Utah Reports Record High, 2,807 New COVID-19 Cases, As Summit County Sees 19 Cases, Wasatch Sees 15
Utah announced 2,807 new COVID-19 cases, its highest reported daily increase yet.
Summit County saw 19 new cases, and last Thursday - for comparison - Summit reported 28 new infections.
In Wasatch County, the health department reported 15 new cases, last Thursday the county saw 14 cases. Wasatch County had a record-breaking day of COVID-19 cases on Tuesday, when the health department reported 30 new infections.
And in the state, cases numbers aren’t the only thing on the rise, hospitalization rates are also increasing. Right now, there are 389 people hospitalized with COVID-19 in the state, in comparison a week ago there were 317 people hospitalized. And the new spike in cases will likely further burden Utah’s hospital system, which is nearing capacity.
Governor Gary Herbert spoke at a coronavirus briefing about the state’s record breaking new increase in COVID-19 cases. He said he’s not surprised by the new numbers.
“It's grim news. And it's discouraging,” Herbert said. “Unfortunately, the news of these higher numbers are not surprising. And if projections that we have coming out of our Department of Health are correct, we're going to see higher numbers in the upcoming days and weeks, we'll continue to see this dramatic increase unless we modify and change our behavior.”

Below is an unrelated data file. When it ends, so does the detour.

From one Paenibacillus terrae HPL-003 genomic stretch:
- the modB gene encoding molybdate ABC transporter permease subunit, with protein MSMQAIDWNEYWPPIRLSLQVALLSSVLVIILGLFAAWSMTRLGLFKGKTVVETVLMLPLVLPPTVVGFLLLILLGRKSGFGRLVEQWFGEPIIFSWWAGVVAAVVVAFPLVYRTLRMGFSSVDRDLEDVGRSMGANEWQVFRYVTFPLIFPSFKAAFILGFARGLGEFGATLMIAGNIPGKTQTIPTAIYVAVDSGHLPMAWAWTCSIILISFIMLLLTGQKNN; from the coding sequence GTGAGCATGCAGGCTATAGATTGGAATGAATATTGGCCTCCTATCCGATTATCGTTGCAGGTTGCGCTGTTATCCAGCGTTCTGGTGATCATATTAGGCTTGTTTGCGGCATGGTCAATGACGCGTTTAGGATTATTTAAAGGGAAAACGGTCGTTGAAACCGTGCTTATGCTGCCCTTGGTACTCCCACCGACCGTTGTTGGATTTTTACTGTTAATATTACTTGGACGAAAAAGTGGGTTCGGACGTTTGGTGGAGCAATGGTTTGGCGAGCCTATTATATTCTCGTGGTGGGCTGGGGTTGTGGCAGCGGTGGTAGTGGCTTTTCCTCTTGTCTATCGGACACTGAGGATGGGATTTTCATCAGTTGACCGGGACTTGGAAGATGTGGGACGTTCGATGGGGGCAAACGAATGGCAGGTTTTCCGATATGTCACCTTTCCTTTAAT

That increase in numbers is being largely driven by social gatherings. After a number of reported Halloween parties with thousands estimated in attendance, State Epidemiologist Angela Dunn said Utah can expect the number of new daily cases to get even higher.
“It is likely that we will see additional cases because of these large events,” Dunn said. “The news and the social media posts around those are very concerning for a potential increase in cases in the next week or so, typically, after these events, if we're going to see a spike, we see it within 10 to 14 days after the event.”
And Governor Herbert said the timing of these spikes could take a toll on the winter economy.
“This has the potential - and does in fact - impact our economy, not only the short term, but the long term” Herbert said. “If we have high spikes, in our case numbers, fewer people are going to come to Utah to ski. Our tourism travel industry was already hard hit because of it could be continued to have that loss of revenue and loss of opportunity. We're down probably 17 or 18%, in the hospitality industry right now today. And unless we get a handle on the case numbers, it's not going to improve.”
Herberts said health and government officials will be meeting throughout the week and next week they might have more updates to share on the COVID-19 situation in Utah.